And Alain Kaloyeros who helped us bring SEMATECH and Tokyo Electron to New York State -- from the Albany Center of Excellence in Nanoelectronics.
These New Yorkers are making our State the high-tech capital of the world. Please join me in welcoming these important members of our all-star, high-tech team -- the best and brightest minds you'll find.
And it's not just new people we are attracting with our investments in the future. It's industry giants like IBM and Tokyo Electron and now, another you might have heard of Advanced Micro Devices out of California. AMD is one of the world's leading chip manufacturers, a Fortune 500 company with sites in the U.S., Europe, Japan and Asia.
Today I am proud to announce that AMD, in partnership with IBM, will launch an advanced chip development venture in the Hudson Valley making an investment of hundreds of millions of dollars and creating good, high-tech jobs. AMD is coming to New York because we are making New York State the home of high technology.
But we need to continue our momentum by expanding our Empire State High Tech Corridor.
Therefore, we are moving forward with additional Centers of Excellence -- in Westchester with leading research institutions like New York Presbyterian Hospital, Cornell and Columbia universities, New York Medical College, and companies like IBM and GE, focused on biotech...
And in New York City, with Sloan-Kettering Cancer Center, Columbia, NYU and other medical research institutions, to build on the biotech industry and academic strengths there.
We must build on the other high-tech and biotech investments we have made -- in our STAR Centers, our Advanced Research Centers and our Centers for Advanced Technology -- in places like Alfred, Binghamton, Potsdam and Ithaca, and throughout our Empire State High Tech Corridor.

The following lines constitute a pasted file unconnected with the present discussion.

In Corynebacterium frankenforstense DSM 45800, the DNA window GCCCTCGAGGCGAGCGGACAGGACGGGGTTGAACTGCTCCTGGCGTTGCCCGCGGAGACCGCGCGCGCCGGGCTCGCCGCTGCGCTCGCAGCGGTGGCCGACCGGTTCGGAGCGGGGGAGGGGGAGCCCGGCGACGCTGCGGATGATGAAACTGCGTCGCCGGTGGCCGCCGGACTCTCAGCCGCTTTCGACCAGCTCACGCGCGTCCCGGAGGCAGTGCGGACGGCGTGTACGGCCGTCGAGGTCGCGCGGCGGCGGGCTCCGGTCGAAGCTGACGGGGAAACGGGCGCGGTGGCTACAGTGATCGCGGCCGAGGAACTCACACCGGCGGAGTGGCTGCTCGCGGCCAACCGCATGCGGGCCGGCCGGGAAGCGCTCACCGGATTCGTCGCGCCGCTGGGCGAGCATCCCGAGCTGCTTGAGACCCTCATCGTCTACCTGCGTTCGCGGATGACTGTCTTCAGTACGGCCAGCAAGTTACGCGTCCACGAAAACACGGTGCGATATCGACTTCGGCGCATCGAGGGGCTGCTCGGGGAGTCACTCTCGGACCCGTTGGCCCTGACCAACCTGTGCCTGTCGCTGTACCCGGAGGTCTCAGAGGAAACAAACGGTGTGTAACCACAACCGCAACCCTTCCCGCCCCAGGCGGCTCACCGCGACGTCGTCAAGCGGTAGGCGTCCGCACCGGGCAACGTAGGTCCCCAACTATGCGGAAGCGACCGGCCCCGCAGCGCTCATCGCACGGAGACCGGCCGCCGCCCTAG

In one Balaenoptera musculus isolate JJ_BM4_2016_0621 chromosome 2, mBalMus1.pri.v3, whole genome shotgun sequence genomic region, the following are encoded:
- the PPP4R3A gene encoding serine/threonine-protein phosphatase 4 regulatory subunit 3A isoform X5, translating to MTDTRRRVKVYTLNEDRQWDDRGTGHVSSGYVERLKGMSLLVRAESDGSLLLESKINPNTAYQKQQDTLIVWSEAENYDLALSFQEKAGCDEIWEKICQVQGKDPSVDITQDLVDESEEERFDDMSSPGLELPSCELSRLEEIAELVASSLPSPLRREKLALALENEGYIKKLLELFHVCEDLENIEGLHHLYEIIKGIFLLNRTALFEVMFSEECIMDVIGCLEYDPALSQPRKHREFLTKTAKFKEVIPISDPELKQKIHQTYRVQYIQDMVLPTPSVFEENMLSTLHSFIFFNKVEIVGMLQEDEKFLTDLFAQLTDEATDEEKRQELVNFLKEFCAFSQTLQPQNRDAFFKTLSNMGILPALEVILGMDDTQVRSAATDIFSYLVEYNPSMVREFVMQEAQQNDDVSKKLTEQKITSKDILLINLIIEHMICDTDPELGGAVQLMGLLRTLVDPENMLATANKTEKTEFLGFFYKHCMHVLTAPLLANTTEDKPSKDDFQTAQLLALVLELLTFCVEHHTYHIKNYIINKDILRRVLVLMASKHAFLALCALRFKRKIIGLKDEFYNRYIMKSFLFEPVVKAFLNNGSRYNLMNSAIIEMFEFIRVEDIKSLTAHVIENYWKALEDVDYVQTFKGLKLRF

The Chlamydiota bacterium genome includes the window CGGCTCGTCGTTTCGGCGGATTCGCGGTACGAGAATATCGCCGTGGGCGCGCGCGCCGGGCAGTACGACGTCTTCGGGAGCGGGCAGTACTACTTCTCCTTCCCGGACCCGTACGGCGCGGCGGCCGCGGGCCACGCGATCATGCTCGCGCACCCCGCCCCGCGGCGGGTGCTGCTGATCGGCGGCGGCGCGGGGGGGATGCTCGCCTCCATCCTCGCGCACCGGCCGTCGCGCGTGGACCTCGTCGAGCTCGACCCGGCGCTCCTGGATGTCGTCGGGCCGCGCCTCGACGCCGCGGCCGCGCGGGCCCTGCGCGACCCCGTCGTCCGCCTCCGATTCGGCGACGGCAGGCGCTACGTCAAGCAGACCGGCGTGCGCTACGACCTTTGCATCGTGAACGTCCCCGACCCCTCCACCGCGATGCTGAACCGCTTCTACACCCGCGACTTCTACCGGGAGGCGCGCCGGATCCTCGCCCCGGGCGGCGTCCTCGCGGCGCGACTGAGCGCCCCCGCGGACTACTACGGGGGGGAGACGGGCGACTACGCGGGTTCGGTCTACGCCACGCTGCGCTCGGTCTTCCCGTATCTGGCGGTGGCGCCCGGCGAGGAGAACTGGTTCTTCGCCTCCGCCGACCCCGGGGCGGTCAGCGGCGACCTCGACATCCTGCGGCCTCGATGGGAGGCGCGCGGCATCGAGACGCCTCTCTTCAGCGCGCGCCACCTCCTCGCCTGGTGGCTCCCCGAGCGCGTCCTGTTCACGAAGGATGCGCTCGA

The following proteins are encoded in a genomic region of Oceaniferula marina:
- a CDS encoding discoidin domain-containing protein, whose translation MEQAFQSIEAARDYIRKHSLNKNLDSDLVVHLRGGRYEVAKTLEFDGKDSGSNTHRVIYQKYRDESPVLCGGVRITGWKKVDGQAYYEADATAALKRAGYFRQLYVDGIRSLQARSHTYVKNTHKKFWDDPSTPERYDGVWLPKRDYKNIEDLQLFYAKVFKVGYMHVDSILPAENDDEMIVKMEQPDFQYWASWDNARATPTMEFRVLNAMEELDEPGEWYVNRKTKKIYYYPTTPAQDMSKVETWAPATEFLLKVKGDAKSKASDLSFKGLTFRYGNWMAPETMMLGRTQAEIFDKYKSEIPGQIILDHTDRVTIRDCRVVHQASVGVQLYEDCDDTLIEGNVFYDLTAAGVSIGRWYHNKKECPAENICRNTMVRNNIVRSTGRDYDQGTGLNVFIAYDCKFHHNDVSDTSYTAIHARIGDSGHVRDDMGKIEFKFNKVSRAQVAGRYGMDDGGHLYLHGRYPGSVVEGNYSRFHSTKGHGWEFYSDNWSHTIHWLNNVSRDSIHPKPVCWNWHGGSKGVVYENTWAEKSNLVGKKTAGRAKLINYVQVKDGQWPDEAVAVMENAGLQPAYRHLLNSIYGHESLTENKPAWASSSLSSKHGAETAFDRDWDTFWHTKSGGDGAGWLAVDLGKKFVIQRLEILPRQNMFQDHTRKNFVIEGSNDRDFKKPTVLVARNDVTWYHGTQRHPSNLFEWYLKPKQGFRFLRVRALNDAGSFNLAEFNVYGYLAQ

Industry and university collaboration are essential to our goal of creating a new economy in New York, and thanks to the efforts of you, my friends...my colleagues in the Legislature, we have made tremendous progress.
This is a critical time in our State's history. All these new projects and initiatives hold promise and they are loaded with incredible potential. They need to be nurtured with the same energy that was used to conceive and attract them.
There is a reason why SEMATECH chose New York, why AMD is coming here. There is a reason why Deutsche Bank located its North American headquarters in Lower Manhattan and why IBM chose to make the largest investment in America in eight years right in the Hudson Valley.
It's because they have a new confidence in New York that didn't exist eight years ago, or 15 years ago. Yes, it's good policies and smart programs, but above all it's a renewed confidence in the State. Confidence in where we are, where we are headed and where we will be in 20 years.
They have confidence in a New York that, despite our temporary fiscal crisis, is inherently stronger than it's ever been, but not as strong and not as good as it's going to be.
We have every reason to have confidence in our future, knowing that we can again turn crisis into comeback if we heed the lessons we have learned over the last eight years.
We face a fiscal crisis today of a magnitude that we have not faced in our lifetime. How we meet this challenge will be crucial in shaping the legacy we leave our children and grandchildren. It will require tough decisions, but we have made them before and they have worked.
During the past eight years we brought fiscal prudence and responsibility back to State government. We cut taxes more than any state in the nation to help create jobs. We held the line on spending. Only two states have been as restrained in controlling general fund spending as New York.